Aida is exceptional!
I’ve reviewed a number of shows over the past few years, but I can confidently say that none have been easier to write than this one. (And that’s saying a lot considering I’ve written about the shows nearest and dearest to my heart.)
It’s difficult to decide on a single adjective to describe the final show of The Muny’s 98th season, but if I had to choose one, it’s this: Aida is exceptional. Of course, with music by Elton John and lyrics by Tim Rice this comes as no surprise!
In part a heart-wrenching tale of forbidden love, Aida heightens its sense of conflict by weaving another love story into the plot—love of one’s country—leaving the title character greatly conflicted about which love must come first. Radames (Zak Resnick), who is the captain of the Egyptian army, is intrigued by Aida from the moment they meet…if you can even call it that. Along with several other Nubian women, Aida is captured and enslaved by Radames’ soldiers. Radames knows there’s something special about her (even if he won’t admit it initially), evidenced by the fact that he spares her from laborious work, presenting her as a gift to his fiancé instead.
Usually returning home is a cause for celebration, but Radames isn’t exactly thrilled by the circumstances that await him. For one thing, Pharaoh (Lara Teeter) has suddenly fallen seriously ill, meaning Radames could rise to the throne much sooner than expected. His dad, Zoser (Patrick Cassidy), also informs him that Pharaoh’s failing health warrants a rapid marriage to Pharaoh’s fashion-adoring daughter Amneris (Taylor Louderman). (She and Radames have been engaged for nearly a decade, so really, it’s about time.) Radames isn’t ready to “settle down,” but there’s a bigger problem: He is quickly falling for Aida, her strong-will and all. The conflict is only further advanced by the fact that Aida isn’t an ordinary slave. Unbeknownst to Radames, she’s Nubian royalty.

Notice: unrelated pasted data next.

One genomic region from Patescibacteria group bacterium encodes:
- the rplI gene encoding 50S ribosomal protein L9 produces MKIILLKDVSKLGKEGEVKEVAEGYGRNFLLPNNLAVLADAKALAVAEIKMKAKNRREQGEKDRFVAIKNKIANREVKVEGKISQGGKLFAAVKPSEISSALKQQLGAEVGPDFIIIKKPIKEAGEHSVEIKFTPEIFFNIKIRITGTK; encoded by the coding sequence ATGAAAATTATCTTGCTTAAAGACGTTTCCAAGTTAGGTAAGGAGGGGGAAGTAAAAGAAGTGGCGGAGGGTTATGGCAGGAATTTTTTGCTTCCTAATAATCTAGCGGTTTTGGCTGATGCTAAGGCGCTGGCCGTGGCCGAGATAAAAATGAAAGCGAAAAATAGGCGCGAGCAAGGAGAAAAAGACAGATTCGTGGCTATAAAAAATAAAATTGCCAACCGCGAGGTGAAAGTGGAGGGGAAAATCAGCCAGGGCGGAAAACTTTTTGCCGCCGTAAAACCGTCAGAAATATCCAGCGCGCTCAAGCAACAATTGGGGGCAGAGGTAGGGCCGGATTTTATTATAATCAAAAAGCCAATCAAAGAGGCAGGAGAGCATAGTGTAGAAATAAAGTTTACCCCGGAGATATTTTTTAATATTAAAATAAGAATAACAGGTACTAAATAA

The storyline is captivating, but it was the accompanying music that drew me to the edge of my seat. The melodies are absolutely mesmerizing and intriguingly unpredictable. Watching Aida is a lot like unpacking a large gift bag full of goodies on Christmas morning—the audience is presented with melodic surprise after surprise as this show progresses. The only song I came into the show knowing was the lovely “Written in the Stars,” so I was especially caught off guard by—but thankful for—fast-paced numbers like “Another Pyramid,” “Like Father Like Son,” and the super fun “My Strongest Suit.” However, “How I Know You” would become one of my new favorites by its first chorus.
I wish there was a cast recording of this specific production because the performers were phenomenal. It was an honor to see former Destiny’s Child member Michelle Williams reprise her role as Aida, and Louderman shined just as brightly as Amneris. I beamed as The Muny audience broke into applause when St. Louis native Ken Page, who played Aida’s father, walked onto the stage. It’s always wonderful to welcome home one of our own.
When show’s end rolled around, it took a valid effort on my part not to shed a tear or two—not simply because of what unfolds onstage but because this is the last show of the season, and summer 2017 seems so far away. The Muny is a St. Louis gem, and Aida will leave viewers counting down the days until season 99 begins! | Megan Washausen
Aida runs through August 14. For ticket information, visit http://muny.org/.